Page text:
After fears of closure in January due to budget shortfalls, Daybreak Youth Services will keep its doors open.
The nonprofit, which provides behavioral health treatment to teens in Spokane and Clark County, announced late last year that it was facing a $500,000 budget shortfall and the possibility of shutting down. Daybreak leaders said that amount of money in “bridge financing” would keep the organization afloat until March, when its Brush Prairie facility is expected to return to full capacity.
On Wednesday, leaders announced that the nonprofit was able to raise the needed funds to plug its budget hole.
“All of the funds are going to hire necessary staff,” spokeswoman Sarah Spier said.
Individual, group and foundation donations, as well as grants, eased Daybreak’s shortfall. Now, the nonprofit is ready to offer its full range of services, Spier said.
Daybreak’s financial situation followed the troubled expansion of the facility in Brush Prairie, which triggered investigations and prompted the federal government to temporarily cut off Medicaid reimbursements, resulting in a $3 million loss.
Daybreak, which was founded in Spokane in 1978, purchased its Brush Prairie facility in 2016 in an effort to expand its inpatient treatment services for boys.
The state Department of Health began investigating and threatened to revoke one of Daybreak’s licenses after Clark County sheriff’s deputies raided the local facility in September 2018, seizing documents and computers. The sheriff’s office accused Daybreak of failing to report assaults, rapes and other sexual misconduct to law enforcement.
The Brush Prairie facility continued to operate while the investigations were underway. It reached a settlement with the Health Department in November, agreeing to improve its staffing, training, security and reporting policies.
Daybreak sued the sheriff’s office in federal court, calling the allegations baseless and accusing deputies of exposing confidential patient information. The case was dismissed in July but continues in state court, pending in the Washington Court of Appeals.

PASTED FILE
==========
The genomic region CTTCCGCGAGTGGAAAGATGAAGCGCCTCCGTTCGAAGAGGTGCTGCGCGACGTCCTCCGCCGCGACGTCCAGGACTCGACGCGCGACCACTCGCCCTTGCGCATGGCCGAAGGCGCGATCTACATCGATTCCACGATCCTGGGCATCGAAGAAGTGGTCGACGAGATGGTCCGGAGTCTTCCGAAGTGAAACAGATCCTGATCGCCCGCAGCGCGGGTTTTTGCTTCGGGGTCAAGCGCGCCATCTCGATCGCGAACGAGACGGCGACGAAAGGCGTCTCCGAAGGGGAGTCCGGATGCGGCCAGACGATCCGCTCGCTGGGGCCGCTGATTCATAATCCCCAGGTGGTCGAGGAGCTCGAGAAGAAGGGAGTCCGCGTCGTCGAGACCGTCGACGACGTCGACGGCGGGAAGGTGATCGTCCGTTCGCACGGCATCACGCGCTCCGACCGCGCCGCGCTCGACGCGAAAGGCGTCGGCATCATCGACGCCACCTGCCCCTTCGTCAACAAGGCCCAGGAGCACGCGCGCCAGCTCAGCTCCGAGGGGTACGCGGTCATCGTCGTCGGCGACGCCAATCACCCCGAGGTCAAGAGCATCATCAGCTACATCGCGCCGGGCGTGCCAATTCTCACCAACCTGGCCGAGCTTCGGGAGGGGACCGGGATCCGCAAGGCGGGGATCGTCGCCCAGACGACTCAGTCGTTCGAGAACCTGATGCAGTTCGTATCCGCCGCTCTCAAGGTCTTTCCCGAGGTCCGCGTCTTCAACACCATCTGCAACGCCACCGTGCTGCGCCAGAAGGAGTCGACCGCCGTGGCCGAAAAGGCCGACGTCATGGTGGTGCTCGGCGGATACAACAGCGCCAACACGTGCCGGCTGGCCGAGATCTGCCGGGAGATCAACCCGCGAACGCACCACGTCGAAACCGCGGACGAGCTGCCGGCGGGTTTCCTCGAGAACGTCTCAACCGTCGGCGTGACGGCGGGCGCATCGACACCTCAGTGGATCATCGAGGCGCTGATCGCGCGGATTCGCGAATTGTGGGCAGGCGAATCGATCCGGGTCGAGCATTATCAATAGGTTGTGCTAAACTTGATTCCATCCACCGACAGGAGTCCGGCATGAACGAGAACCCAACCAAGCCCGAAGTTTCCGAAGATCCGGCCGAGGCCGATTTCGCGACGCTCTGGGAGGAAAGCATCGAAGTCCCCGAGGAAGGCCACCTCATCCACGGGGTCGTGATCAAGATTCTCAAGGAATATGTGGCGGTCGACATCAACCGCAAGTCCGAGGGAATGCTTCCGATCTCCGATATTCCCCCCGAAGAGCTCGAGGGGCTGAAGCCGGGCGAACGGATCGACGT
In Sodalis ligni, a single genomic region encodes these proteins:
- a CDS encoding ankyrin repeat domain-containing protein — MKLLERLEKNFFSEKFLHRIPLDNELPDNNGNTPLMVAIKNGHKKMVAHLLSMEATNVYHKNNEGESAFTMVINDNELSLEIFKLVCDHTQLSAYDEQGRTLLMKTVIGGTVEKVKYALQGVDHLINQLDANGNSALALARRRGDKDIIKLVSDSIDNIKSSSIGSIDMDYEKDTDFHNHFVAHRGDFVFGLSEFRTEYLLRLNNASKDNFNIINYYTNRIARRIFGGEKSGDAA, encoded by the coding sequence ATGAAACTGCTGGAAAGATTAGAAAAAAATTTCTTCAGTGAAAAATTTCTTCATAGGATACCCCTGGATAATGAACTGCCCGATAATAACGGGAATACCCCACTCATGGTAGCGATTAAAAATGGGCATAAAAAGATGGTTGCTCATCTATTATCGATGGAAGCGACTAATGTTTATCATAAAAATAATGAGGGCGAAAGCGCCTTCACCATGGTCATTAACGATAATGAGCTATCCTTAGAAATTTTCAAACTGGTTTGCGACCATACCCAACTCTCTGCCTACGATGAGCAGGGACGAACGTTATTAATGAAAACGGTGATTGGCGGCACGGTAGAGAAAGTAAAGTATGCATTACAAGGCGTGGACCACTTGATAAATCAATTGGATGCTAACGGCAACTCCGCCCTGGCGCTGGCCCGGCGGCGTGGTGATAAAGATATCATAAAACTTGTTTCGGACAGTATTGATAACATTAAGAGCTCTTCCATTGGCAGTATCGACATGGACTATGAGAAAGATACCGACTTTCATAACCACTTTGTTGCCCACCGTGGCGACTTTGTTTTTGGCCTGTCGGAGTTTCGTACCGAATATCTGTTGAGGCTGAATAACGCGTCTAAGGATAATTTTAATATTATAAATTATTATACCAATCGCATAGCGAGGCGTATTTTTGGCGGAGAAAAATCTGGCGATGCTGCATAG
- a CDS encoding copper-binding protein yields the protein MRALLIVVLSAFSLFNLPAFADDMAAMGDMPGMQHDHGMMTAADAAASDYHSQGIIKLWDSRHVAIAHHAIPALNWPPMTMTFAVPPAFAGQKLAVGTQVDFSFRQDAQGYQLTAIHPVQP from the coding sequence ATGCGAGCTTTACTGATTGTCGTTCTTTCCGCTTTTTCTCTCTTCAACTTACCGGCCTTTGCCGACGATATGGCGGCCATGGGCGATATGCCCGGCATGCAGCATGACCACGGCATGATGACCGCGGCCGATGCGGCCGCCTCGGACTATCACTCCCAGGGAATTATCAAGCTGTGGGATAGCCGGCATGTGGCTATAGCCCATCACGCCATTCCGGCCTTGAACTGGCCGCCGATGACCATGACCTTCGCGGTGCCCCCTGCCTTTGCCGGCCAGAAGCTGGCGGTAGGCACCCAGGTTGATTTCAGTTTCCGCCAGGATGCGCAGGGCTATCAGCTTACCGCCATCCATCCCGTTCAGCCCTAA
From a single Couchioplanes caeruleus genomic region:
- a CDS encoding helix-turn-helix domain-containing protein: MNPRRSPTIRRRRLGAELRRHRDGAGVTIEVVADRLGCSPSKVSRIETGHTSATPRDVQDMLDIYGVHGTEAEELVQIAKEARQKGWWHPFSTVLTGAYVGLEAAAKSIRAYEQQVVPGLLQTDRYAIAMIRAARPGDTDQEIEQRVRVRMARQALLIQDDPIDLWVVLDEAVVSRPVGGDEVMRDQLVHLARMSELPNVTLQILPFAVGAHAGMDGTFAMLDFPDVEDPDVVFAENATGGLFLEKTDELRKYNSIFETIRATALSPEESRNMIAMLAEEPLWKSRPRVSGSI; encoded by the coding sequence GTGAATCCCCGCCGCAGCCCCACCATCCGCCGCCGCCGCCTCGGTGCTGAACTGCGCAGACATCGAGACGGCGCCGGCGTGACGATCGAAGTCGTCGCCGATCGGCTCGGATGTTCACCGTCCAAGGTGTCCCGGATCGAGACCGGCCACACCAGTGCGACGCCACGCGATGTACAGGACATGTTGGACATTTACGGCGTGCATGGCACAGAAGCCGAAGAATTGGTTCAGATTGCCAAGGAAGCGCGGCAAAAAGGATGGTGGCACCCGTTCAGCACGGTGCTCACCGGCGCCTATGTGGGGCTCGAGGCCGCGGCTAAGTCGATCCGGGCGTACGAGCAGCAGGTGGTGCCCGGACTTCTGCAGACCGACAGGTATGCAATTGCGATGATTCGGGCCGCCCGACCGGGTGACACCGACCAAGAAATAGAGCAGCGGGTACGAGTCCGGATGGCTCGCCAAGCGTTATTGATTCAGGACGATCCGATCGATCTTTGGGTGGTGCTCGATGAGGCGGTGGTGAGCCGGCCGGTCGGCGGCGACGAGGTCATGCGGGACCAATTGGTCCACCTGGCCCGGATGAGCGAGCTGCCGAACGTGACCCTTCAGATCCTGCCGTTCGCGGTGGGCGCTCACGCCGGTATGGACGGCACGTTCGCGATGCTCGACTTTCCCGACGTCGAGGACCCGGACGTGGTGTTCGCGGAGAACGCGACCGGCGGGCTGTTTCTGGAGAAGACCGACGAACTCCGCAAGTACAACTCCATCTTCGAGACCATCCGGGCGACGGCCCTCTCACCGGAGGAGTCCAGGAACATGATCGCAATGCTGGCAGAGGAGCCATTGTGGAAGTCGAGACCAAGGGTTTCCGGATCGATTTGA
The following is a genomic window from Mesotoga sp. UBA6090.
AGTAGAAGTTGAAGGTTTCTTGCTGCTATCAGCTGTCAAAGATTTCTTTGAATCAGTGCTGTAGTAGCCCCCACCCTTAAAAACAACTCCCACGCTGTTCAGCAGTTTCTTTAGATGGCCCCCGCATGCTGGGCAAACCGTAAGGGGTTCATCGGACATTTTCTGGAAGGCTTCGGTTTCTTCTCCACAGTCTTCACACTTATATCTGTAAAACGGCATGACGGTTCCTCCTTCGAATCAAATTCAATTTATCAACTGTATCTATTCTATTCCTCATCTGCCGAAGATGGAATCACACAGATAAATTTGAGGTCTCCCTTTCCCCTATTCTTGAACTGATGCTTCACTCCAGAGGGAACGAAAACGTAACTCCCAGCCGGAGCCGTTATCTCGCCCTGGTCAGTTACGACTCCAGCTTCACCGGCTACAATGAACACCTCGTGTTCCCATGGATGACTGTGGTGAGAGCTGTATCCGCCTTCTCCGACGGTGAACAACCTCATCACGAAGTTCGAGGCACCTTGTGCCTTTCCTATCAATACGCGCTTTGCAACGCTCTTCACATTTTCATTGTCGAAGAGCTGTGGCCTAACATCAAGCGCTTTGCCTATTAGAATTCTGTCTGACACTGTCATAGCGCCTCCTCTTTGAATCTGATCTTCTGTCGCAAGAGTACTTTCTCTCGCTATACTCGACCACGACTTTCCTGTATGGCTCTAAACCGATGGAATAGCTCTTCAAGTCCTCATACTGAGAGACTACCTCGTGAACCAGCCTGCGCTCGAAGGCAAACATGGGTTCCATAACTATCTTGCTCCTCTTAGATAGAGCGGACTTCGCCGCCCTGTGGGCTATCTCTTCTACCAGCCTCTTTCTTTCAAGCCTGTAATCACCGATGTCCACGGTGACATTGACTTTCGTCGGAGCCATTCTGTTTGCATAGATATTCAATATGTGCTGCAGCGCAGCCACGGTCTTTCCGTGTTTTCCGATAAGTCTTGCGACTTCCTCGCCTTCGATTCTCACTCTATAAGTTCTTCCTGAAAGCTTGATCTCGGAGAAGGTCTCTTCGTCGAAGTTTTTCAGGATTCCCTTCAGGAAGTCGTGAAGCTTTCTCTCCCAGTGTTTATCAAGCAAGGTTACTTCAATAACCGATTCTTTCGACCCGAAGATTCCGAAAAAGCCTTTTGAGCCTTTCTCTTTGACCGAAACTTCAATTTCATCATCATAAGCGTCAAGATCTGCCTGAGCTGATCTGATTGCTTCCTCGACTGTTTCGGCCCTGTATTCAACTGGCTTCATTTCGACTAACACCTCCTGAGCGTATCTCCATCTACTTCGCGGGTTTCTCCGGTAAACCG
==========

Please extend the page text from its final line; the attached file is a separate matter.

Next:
However, in August, prosecutors filed a complaint in Clark County District Court against the former vice president of compliance at the Brush Prairie facility. Michael S. Trotter, 43, is facing three counts of failure to report child abuse or neglect.
His case is also pending, and a trial readiness hearing is scheduled for March 3.
As Daybreak grows its capacity and patient count, it continues to hire nurses, substance use disorder counselors and mental health therapists in both Clark and Spokane counties, Spier said.
“Because of the state-wide shortage of mental health counselors these roles have been particularly challenging to fill, and these are a priority in our recruiting process,” she said.
The Spokane location of the statewide nonprofit offers mental health and substance use treatment and counseling for teenage girls ages 12 to 18. Recently, the nonprofit has had waitlists of teens wanting to access their inpatient services but has been limited in what it can offer due to low staffing levels.
The Spokane Daybreak office also offers outpatient co-ed clinics and wraparound teams that work with families.
In Brush Prairie, Daybreak is nearing a census — its total number of patients — of 20 clients for co-occurring mental health and substance use treatment, and will continue to increase the census to 25, Spier said.
In Spokane, both the emergency inpatient beds and co-occurring mental health and substance abuse treatment inpatient beds are not operating at their full capacity due to lack of staff. Only six of the 12 emergent beds for teens can be filled, and 14 of the 24 co-occurring treatment beds can be filled. Spier said Daybreak is actively hiring two substance use counselors and two mental health therapists in order to open up all of the beds and ease the waitlists.